- Ben Nordman
Obsidian Manufacturing Grinding Safety Tips
National Safety Month might shine a spotlight on what you can do to decrease the risk of a workplace injury, but in reality, time should be constantly dedicated to keeping your workers safe.
The United States Bureau of Labor Statistics list the manufacturing industry as having 395,300 workplace injuries in their 2019 Survey of occupational injuries & illness, ranking as the third most dangerous profession from those surveyed.
Even without those numbers, it is a given that manufacturing is a tough industry in terms of safety protocols and maintaining a low level of risk. Doing everything a company can do to minimize the possibility of a workplace injury needs to be first and foremost among shop place procedure.
Here at Obsidian, not only are we the OEM of Magna-Lock USA, MagnaLift & Power-Grip, and Arter Precision Grinders, we operate our own large capacity grind shop, with five permanent grinders in our shop with used Arter machines coming and going.
Grinding is the process of making a workpiece flat and with a smooth finish. The use of an abrasive grinding wheel grinds away any excess metal material. This process is a procedure that needs many safety precautions, and without those precautions and protocols in place, can be dangerous.
There are a few easy ways to stay safe while operating a grinder and running a grind shop though, and they are more obvious than they seem.
An extensive training process should be done with all operators of heavy machinery, and there is no difference with operating grinders. Going from someone that has no experience to being a seasoned grinding operator takes a lot of time and investment into properly training the operator.
Setting up a plan from introducing the operator to the basics of a surface grinder to the point of operating the machine on their own is essential to the success of the employee as well as the company safety protocols. Putting proper training in place and having clear instructions of following those guidelines after the process is complete can eliminate the need to address most of the other items on this list.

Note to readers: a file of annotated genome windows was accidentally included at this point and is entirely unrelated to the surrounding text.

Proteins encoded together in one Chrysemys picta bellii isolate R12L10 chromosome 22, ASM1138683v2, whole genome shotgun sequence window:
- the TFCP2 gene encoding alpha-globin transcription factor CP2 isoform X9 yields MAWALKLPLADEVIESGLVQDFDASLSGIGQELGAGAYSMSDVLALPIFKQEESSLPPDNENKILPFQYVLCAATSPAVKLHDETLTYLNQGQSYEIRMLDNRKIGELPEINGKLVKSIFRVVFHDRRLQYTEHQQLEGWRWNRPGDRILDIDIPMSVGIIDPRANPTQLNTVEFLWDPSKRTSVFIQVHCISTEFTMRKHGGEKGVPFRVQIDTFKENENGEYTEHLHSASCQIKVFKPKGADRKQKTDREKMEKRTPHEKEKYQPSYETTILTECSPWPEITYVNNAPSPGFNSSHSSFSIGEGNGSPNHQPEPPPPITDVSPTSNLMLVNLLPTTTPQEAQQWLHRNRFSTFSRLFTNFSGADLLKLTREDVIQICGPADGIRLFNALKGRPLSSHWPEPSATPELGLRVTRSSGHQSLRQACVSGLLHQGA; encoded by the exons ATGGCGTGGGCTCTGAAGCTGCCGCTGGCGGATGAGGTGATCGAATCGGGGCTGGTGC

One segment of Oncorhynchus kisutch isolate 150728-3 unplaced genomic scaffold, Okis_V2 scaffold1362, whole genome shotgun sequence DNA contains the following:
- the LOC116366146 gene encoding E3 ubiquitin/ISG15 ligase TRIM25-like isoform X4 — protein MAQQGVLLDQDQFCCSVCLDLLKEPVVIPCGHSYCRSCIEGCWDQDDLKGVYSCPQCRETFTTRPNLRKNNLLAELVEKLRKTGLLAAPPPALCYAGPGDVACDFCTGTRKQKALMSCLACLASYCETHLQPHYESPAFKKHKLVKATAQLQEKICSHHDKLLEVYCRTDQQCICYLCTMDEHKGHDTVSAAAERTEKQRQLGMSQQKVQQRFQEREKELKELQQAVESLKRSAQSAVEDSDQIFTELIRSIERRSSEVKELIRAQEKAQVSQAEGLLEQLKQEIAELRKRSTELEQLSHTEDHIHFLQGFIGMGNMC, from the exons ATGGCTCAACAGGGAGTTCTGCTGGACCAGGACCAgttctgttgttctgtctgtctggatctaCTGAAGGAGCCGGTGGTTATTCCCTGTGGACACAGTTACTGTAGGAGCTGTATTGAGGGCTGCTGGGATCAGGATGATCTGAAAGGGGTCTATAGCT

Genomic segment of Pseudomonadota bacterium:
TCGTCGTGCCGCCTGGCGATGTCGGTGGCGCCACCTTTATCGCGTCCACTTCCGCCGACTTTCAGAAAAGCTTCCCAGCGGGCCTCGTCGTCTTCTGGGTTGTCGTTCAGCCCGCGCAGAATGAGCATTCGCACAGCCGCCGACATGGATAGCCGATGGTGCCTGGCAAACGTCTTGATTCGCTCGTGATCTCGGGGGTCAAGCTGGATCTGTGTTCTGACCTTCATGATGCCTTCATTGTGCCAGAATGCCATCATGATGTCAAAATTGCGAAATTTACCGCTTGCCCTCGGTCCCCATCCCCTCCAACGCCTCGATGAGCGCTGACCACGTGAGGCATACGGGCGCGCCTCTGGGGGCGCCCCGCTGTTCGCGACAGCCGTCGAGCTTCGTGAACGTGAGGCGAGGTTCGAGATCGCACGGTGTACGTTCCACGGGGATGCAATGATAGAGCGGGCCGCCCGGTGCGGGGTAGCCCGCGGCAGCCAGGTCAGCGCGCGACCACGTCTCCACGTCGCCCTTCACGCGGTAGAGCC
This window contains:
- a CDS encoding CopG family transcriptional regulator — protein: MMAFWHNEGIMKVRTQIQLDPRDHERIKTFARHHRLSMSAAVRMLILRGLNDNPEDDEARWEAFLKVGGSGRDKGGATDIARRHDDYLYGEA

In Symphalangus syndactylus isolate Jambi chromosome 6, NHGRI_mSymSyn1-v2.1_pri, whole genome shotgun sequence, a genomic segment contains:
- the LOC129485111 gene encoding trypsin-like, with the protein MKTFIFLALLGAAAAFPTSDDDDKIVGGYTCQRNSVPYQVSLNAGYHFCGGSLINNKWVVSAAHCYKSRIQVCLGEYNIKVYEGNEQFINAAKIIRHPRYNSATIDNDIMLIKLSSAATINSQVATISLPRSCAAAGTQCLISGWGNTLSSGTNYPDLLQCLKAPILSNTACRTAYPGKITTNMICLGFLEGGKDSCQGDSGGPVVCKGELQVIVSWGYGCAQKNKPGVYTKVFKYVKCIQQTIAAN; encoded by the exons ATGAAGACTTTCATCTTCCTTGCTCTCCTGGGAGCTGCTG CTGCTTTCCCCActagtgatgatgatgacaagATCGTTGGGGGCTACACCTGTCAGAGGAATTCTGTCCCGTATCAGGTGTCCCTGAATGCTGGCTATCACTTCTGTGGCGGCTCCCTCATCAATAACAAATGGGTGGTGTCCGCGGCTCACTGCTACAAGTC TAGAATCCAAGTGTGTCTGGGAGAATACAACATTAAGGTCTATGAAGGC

Proper Machine Usage
A few things can bunched up into this category. First, most grinders have guards in place that prevent chips and sparks coming from the material from reaching the operator. Using those guards significantly decrease the possibility of injury to the operator as they are watching over the grinding.
Speaking of which, watching over the grinding as it is completed is important to preventative safety. While doing other things as the work is being done could save some time, the fact of the matter is that safety needs to come before that time management.
Another commonality on most grinders is the workholding. Typically electromagnetic with sometimes vacuum, the workholding plays an important part of the grinding process, holding the part in place.
While meant to last for decades if taken care of correctly, the workholding devices on all grinders break down over time and heavy usage. It is important to make sure the device is holding correctly in order to safely operate the grinder.
If not holding correctly, the material being ground could potentially be thrown off the grinder, with obvious implications happening because of that. Rebuilds and maintenance on your chucks need to take place to prevent this from happening.
Additionally, any chucks working in tandem on a grinder need to be ground in together in order to make sure there is a flat surface for holding your work.
Proper Equipment and Signage
The proper safety equipment needed for grinding is essentially the same for all aspects of manufacturing. Eye wear, tighter fitting clothes, proper footwear, etc. is a good start for any manufacturing technician and the same is true when surface grinding.
An important aspect of knowing the proper equipment is also using the proper signage posted throughout the shop. Eye protection required, infographics, anything that would be able to show the operators what they need to be wearing is an important part of safety measures taken by a company.
To wrap up, the numbers may be high for manufacturing injuries in the United States, but there are easy and simple ways of preventing such safety issues, especially when it comes to surface grinding. While these tips and tricks can be generally be found as good for grinder safety and shop safety, your own protocols could and should differ based off of your own situation.
If you want to learn more about Obsidian Manufacturing, what we can do for you, and our brands, check out the link HERE.